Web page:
By: Henry J. Fromage (Five Beers) –
House of the Disappeared is about probably what you might infer it is from the title- a house where people disappear, when they’re not getting murdered, attacked by ghosts, etc. Lost’s Kim Yunjin is at the center of it all as a woman who was imprisoned for ostensibly murdering her family, but is released as an old woman with numbered days. She returns back to the house to see if she can somehow reconnect with her son, who disappeared so many years ago.
Well, it’s always good seeing Kim Yunjin again. Also, in what has come to be an interesting trend, the traditional Korean occult scene is by far the highlight, with a pretty creepy surprise that feels like it should be in a better film.
Jump scares. So many jump scares…
But seriously, so many fucking jump scares.
House of the Disappeared feels like it’s cobbled together from every other horror movie that’s come out in the last 20 years. There’s feng shui experts instead of ghost hunters, those jump scares, a priest, the score telling you when it’s time to get scared, creaky/creepy old houses, creepy herky-jerky Japanese women etc, etc. It’s all so… expected.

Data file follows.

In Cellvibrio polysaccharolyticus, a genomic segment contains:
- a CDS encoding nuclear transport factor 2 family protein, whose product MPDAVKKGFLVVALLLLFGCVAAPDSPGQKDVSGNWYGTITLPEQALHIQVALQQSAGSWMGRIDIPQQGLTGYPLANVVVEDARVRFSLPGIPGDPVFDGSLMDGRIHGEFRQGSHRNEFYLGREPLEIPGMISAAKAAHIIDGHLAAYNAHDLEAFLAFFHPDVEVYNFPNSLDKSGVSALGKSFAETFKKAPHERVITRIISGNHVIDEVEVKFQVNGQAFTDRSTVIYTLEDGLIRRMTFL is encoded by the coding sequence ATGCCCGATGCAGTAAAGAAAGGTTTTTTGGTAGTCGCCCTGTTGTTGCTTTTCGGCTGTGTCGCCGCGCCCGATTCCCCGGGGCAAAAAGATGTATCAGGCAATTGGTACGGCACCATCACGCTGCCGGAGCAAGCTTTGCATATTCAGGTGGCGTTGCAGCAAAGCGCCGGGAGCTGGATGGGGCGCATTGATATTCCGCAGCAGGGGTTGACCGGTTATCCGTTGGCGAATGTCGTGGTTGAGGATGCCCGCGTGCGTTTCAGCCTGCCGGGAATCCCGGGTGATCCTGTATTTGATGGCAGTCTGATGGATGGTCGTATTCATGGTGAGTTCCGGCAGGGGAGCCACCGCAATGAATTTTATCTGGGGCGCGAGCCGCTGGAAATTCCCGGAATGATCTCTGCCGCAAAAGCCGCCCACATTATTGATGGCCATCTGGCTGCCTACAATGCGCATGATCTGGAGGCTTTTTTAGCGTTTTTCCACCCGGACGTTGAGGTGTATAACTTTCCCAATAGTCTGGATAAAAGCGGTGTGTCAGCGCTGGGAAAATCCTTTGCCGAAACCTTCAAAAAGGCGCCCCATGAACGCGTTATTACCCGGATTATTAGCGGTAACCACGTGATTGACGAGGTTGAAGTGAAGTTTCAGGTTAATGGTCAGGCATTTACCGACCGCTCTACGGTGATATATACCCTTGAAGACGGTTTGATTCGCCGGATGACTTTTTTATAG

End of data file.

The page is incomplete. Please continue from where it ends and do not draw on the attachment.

The principal crime is it’s just boring. The plot jumps around and stops and starts so much that it can’t develop a consistent rhythm, and since you’ve already seen this movie before several times, it just doesn’t hold interest very well.
When the film does very belatedly decide to do something original, it’s such a bizarrely convoluted twist that it can’t help but capture your attention finally, but it’s too little, too late (and too much a head-scratcher).
House of the Disappeared doesn’t bring much new to the horror genre. Unless you’re some kind of horror completist, avoid.
House of the Disappeared (2017) Drinking Game
Take a Drink: for every flashback
Take a Drink: whenever a kid has a creepy look on their face
Take a Drink: every time the score starts freaking out
Do a Shot: for ga-ga-ga-ghosts!